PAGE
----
Simon de Brion (Martin IV) elected Pope

Pope Martin IV (between 1210 and 1220 – March 28, 1285), born Simon de Brion, held the papacy from February 21, 1281 until his death.

Simon de Brion, son of Jean, sieur de Brion, was born at the château of Meinpicien in the province of Touraine, France, in the decade following 1210. The seigneurial family de Brion, who took their name from Brion near Joigny, flourished in the Brie française. He spent time at the University of Paris, then reportedly studied law at Padua and Bologna. Through papal favour he received a canonry at St-Quentin, which he enjoyed in 1238, and spent a period 1248-1259 as a canon of the cathedral chapter in Rouen, finally as archdeacon. At the same time he was appointed treasurer of the church of St. Martin in Tours by Louis IX, an office he held until he was elected pope in 1281. In 1259, just as he disappears from the documents at Rouen, he was appointed to the council of the king, who made him keeper of the great seal, chancellor of France, one of the great officers in the household of the king.
In December 1261, the new French pope Urban IV made him cardinal-priest, with the titulus of the church of St. Cecilia. This entailed Simon de Brion's residence in Rome.
He returned to France as a legate for Urban IV and also for his successor Pope Clement IV, in 1264-1269 and again in 1274-1279, under Pope Gregory X. In the negotiations for papal support for the assumption of the crown of Sicily by Charles of Anjou, he became deeply politically entwined. As legate he presided over several synods on reform, the most important of which was held at Bourges in September, 1276.
Six months after the death of Pope Nicholas III in 1280, Charles of Anjou intervened in the papal conclave at Viterbo by imprisoning two influential Italian cardinals, on the grounds that they were interfering with the election. Without their opposition, Simon de Brie was unanimously elected to the papacy, taking the name Martin IV, on February 22, 1281.
Viterbo was placed under interdict for the imprisonment of the cardinals, and Rome was not at all inclined to accept a hated Frenchman as Pope, so Martin IV was crowned instead at Orvieto, on March 23, 1281.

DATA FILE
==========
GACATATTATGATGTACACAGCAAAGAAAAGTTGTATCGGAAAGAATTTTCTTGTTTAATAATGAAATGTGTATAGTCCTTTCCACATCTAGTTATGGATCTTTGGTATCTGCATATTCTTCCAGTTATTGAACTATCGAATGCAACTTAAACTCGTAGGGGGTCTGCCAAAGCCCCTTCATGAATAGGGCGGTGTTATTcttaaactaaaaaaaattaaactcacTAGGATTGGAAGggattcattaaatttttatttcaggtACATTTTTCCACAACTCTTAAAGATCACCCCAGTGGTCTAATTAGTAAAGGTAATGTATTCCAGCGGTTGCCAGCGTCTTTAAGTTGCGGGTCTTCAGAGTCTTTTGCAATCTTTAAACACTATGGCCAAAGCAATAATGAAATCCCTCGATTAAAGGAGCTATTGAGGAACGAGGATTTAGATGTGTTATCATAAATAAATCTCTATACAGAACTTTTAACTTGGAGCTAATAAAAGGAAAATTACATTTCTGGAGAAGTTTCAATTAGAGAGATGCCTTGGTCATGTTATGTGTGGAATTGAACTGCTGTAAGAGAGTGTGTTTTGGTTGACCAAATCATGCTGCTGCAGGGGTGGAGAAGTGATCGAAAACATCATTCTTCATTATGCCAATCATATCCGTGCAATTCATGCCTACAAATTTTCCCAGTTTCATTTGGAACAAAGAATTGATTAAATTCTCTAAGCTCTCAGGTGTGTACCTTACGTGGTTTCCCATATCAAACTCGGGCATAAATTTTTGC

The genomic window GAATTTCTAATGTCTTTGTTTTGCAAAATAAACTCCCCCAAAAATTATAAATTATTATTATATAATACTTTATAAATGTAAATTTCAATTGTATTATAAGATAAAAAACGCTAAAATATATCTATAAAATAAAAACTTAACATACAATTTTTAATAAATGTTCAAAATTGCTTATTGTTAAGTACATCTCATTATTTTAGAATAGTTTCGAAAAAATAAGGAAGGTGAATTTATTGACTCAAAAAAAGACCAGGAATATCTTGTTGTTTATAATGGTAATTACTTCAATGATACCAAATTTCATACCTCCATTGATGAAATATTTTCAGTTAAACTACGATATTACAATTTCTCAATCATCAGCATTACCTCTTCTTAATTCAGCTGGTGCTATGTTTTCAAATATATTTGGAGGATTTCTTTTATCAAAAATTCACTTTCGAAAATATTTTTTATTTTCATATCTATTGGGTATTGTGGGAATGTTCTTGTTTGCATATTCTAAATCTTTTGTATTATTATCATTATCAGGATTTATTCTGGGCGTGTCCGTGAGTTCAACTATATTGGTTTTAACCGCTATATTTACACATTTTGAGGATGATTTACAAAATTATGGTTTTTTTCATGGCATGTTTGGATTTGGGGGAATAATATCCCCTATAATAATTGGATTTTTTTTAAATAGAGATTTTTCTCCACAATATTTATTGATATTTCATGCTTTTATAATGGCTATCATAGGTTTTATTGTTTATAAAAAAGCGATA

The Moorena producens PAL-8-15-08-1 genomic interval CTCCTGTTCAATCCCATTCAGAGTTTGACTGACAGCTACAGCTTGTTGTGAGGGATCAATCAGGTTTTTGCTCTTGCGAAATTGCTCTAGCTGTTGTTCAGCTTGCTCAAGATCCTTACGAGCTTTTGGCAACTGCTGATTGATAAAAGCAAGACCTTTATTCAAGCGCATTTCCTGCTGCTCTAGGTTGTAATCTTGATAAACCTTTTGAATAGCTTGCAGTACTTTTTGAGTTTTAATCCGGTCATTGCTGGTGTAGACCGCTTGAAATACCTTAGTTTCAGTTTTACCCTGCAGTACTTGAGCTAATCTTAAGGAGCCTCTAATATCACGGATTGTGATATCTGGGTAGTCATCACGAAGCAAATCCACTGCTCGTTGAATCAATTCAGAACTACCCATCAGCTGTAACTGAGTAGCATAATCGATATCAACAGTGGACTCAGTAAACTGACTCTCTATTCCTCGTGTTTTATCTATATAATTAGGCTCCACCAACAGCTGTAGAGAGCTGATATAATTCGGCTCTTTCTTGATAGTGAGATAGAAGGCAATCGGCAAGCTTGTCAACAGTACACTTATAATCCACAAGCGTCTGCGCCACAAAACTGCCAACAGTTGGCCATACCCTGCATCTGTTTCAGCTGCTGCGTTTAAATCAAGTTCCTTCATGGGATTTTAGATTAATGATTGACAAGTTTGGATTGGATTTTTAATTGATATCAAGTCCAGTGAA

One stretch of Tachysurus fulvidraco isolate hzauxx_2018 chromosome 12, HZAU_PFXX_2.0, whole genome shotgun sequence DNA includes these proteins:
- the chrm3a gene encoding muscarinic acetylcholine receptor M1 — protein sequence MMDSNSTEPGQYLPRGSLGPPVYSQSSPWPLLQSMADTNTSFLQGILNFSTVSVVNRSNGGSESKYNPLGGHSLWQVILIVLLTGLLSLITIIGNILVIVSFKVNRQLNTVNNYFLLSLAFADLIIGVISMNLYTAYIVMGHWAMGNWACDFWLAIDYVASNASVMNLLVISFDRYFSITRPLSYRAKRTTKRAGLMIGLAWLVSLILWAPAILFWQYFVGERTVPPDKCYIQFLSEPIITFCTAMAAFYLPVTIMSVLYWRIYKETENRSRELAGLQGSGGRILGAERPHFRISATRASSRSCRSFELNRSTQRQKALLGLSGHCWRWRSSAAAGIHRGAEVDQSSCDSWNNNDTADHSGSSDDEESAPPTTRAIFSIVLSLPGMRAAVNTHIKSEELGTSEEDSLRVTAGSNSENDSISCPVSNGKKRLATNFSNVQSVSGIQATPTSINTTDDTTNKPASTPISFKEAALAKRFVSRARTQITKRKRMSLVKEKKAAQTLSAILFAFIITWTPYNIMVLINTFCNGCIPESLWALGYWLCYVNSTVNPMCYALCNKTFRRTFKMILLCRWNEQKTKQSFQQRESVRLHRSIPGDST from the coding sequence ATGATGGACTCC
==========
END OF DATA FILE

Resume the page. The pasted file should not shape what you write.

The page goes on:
Dependent on Charles of Anjou in nearly everything, the new Pope quickly appointed him to the position of Roman Senator. At the insistence of Charles, Martin IV excommunicated the Roman Emperor Michael VIII Palaeologus (1261-1282), who stood in the way of Charles' plans to restore the Latin Empire of the East that had been established in the aftermath of the Fourth Crusade. He thus broke the tenuous union which had been reached between the Greek and the Latin Churches at the Second Council of Lyons in 1274, and further compromise was rendered impossible.
In 1282, Charles was overthrown in the violent massacre known as the Sicilian Vespers. The Sicilians had elected Peter III of Aragon (1276-1285) as their King and sought papal confirmation in vain, though they were willing to reconfirm Sicily as a vassal state of the Papacy; Martin IV used all the spiritual and material resources at his command against the Aragonese, trying to preserve Sicily for the House of Anjou. He excommunicated Peter III, declared his kingdom of Aragon forfeit, and ordered a crusade against him, but it was all in vain.
With the death of his protector Charles d'Anjou, Martin was unable to remain at Rome. Pope Martin IV died at Perugia on March 28, 1285.
Among the seven cardinals created by Martin IV was Benedetto Gaetano, who afterwards ascended the papal throne as the famous Pope Boniface VIII (1294-1303).